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Episode 13: Damon Conrad Alberty on WW II - This podcast details the darkest side of war as recalled by a POW held by the Japanese for three and a half years. Conrad Alberty survived the Battle of Bataan, the Bataan Death March, the internment camps of O’Donnell and Cabanatuan, the Japanese Hell Ships, and the slave labor camps in Japan. He endured torture, starvation, malaria, and other near-death experiences—and he lived to tell his story. The harrowing accounts of prisoners of war are not found in history textbooks or in books on World War II—or any other war. This survivor’s gripping words are also featured in the SPOHP-produced documentary about four POWs titled I Just Wanted to Live! Ken Samuelson conducted Conrad Alberty’s oral history in 1998. Produced by Deborah Hendrix. Edited by Danielle Navarrete and Diane Fischler. Copyrighted music by Therapy Shock, courtesy of Public Room Records.
Episode 8: Michael Jamin on WWII - Michael Jamin discusses his childhood in German-occupied Holland. Topics include wartime rationing, restrictions imposed on Dutch citizens, the deportation of Jews, and the Allied invasion. Steve Davis interviewed Mr. Jamin on May 5, 2009. This interview is the second part of a three part series produced especially for Memorial Day. Produced by Deborah Hendrix. Edited by Steve Davis.
Episode 7: Bernard Mellman on WWII - Bernard Mellman speaks about his experiences during WWII. Mr. Mellman was a member of the 42nd Infantry Division, also known as the Rainbow Division. Topics include his childhood in Columbus Ohio, training for combat, the liberation of Dachau concentration camp, and his postwar life. Steve Davis interviewed Mr. Mellman on February 19, 2009. This interview is the first part of a three part series produced especially for Memorial Day. Produced by Deborah Hendrix. Edited by Steve Davis.
To view photo galleries from the SPOHP Veterans History Project, please click on the camera icon above. We will be updating this page with photos from future events, so check back often!
We currently have posted photographs taken at the recent Alpha North US Marines Reunion, held in Las Vegas, Nevada.
On Sunday, November 11, SPOHP attended the second annual Veterans Day Parade in Starke, Florida. The event honored local veterans and featured ROTC and veterans groups, including the USO. SPOHP set up a booth to share interviews from our Veterans History Project and to schedule new ones. Deborah Hendrix, Marna Weston, Sarah Blanc, and Diana Dombrowski attended. See the Bradford County Telegraph's photos from the day...HERE, and a photograph of SPOHP's own booth...HERE!
Testimony of War - On November 10, 2008, SPOHP presented "Testimony of War," a two-part program in Pugh Hall that attracted several hundred people from the community, including students, faculty, and veterans. The first part of the program premiered the SPOHP-produced documentary titled "I Just Wanted to Live!". This film utilized SPOHP's World War II Collection in an unusual way.Read more...
Scott Camil, member of Alpha North, attended the reunion in Las Vegas, NV in October 2012. Steve Karras, Staff Writer for Web2Carz wrote an amazing article about Mr. Camil. Read more......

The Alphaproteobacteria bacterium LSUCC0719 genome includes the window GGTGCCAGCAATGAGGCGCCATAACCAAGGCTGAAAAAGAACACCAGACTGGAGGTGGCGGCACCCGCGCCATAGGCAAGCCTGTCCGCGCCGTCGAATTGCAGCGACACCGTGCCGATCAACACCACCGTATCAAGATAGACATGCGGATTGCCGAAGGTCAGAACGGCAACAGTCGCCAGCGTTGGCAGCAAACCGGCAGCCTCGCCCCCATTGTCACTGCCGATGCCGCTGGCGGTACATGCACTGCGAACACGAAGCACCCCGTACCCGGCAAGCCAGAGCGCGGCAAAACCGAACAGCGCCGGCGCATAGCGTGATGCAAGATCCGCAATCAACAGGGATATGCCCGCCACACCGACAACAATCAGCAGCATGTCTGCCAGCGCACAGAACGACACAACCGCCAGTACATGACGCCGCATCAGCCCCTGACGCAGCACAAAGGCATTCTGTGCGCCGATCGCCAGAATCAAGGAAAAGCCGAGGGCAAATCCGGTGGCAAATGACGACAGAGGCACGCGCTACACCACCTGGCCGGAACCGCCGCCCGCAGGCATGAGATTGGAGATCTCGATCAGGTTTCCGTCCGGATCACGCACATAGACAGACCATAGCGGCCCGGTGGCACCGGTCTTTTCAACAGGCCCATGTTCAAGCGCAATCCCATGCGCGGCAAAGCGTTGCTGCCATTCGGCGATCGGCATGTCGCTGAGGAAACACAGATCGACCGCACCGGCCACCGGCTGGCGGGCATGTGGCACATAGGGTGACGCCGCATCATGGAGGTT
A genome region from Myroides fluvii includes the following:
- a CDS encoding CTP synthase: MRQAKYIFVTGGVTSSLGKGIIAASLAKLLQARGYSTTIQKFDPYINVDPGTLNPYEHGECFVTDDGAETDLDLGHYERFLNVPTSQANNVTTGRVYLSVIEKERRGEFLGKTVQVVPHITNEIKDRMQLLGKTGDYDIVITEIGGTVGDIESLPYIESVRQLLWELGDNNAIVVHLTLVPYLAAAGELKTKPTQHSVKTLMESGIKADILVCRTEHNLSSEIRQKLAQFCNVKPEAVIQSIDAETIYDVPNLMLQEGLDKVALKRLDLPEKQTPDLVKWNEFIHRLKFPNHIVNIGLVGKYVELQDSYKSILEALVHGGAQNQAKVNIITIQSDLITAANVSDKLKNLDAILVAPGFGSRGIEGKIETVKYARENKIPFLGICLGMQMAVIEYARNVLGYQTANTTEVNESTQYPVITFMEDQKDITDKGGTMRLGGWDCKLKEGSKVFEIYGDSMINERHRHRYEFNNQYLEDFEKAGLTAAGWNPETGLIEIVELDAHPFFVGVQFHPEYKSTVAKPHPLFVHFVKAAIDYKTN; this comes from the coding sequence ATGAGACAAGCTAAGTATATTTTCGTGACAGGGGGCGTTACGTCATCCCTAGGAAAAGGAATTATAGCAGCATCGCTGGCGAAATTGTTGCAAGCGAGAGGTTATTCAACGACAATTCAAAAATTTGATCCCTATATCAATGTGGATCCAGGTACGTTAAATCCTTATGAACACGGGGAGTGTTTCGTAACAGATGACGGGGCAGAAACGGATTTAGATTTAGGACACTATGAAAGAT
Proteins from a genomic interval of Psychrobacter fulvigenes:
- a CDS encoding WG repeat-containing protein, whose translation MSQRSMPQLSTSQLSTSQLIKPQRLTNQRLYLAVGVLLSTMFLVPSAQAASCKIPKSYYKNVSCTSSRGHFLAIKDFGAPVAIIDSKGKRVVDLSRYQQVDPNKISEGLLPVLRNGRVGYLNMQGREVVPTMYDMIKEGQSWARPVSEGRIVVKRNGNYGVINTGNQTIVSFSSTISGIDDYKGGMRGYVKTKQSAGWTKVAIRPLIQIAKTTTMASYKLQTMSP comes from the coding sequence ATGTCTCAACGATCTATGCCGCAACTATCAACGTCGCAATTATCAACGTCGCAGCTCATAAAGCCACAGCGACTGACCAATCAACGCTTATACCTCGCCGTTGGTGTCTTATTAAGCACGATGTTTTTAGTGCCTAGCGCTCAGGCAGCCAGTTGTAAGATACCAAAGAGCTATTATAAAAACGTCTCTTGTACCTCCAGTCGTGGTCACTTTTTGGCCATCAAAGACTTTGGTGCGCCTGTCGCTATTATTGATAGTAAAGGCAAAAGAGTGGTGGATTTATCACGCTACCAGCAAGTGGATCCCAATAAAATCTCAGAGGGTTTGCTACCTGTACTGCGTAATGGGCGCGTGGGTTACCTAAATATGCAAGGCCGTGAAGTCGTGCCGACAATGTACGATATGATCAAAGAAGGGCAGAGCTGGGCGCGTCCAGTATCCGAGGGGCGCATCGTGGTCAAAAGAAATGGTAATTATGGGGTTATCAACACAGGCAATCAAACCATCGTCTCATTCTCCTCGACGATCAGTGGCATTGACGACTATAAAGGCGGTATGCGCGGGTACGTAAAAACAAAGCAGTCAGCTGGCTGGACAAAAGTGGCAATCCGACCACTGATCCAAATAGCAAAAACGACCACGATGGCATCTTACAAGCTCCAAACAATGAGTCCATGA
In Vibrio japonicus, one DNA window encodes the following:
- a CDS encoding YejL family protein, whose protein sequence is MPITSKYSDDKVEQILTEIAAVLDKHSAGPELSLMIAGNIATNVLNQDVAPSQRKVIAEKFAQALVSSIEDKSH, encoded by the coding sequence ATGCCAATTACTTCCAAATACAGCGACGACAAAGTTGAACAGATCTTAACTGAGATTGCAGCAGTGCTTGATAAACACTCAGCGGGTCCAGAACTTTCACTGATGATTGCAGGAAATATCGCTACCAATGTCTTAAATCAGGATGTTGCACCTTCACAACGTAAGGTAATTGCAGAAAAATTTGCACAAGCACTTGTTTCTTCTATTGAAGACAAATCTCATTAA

Military veteran, now UF faculty member, honors veterans in Gainesville display. Listen to the WUFT-FM Special on SPOHP's local Veterans for Peace "Memorial Mile" project.
WUFT-FM recently interviewed Vietnam veteran Jon Anderson who was exposed to Agent Orange, and later diagnosed with Parkinson's disease in 2004. Read both parts of the interview, on WUFT-FM's website. Or you can listen to the interview in your browser.
Read "Veterans Oral History Project" in The Fine Print, by Ellen McHugh.
Read the Gainesville Sun's article about Ann Smith and her work on the Veterans History Project.
Ann Smith - Project Coordinator :
As Veterans’ History Project coordinator, one of Smith's major roles is to facilitate the interviewing of World War II veterans. So far, the program has conducted about 160 interviews with WWII veterans. You can contact Ann at firstname.lastname@example.org
Deborah Hendrix - Archivist/Videographer :
Deborah has worked with the Samuel Proctor Oral History Program since 2000, first as a volunteer and presently, as archivist and videographer. You can contact Deborah at email@example.com
Diane Fischler worked at SPOHP for nine years (2000-2009) as an editor, historian, and writer. She wrote and narrated a SPOHP-produced documentary titled “I Just Wanted to Live.” The documentary is now housed in the educational resources archives of several museums across the country, including the National POW Museum in Andersonville, Georgia; the National World War II Museum in New Orleans; and the National Museum of the Pacific War in Fredericksburg, Texas.
The Alachua County Library at the Alachua County Jail recruits inmates for transcription of oral histories, providing them with the benefit of computer practice and increased potential for later job opportunities. Cheris Carpenter is the current librarian there.
Gigi Simmons has just begun interviewing elders in the Porter's Quarters, one of Gainesville's oldest and most historic African-American neighborhoods. Dr. Watson Porter, a Canadian physican, established Porters Addition to Gainesville in 1884 and sold lots exclusively to African Americans, many of whom worked in the nearby railroad yards and industrial sites. Her interviews of those elders who are veterans will be added to the SPOHP collection.
The Alachua County Historic Trust: Matheson Museum, Inc. is dedicated to preserving and interpreting the history of Alachua County, Florida. The Museum is a 501(c)3 nonprofit organization in operation since 1994.
The Museum complex includes 4 sites: the Matheson Museum, housing the exhibit hall and research library, the Matheson House, the Tison Tool Museum, and Sweetwater Park.
Learn more about The Matheson Museum Complex
This web site pays tribute to the more than 21,000 men and women veterans that live in the Alachua County community. He is a volunteer for the Military Support Group of Alachua County, and has met many of these men and women, as well as their families.
There is a wealth of information on the Crooked Fences website, such as photos, videos, contact information, as well as links to other resources.
©2012–Website design by Stephanie Taylor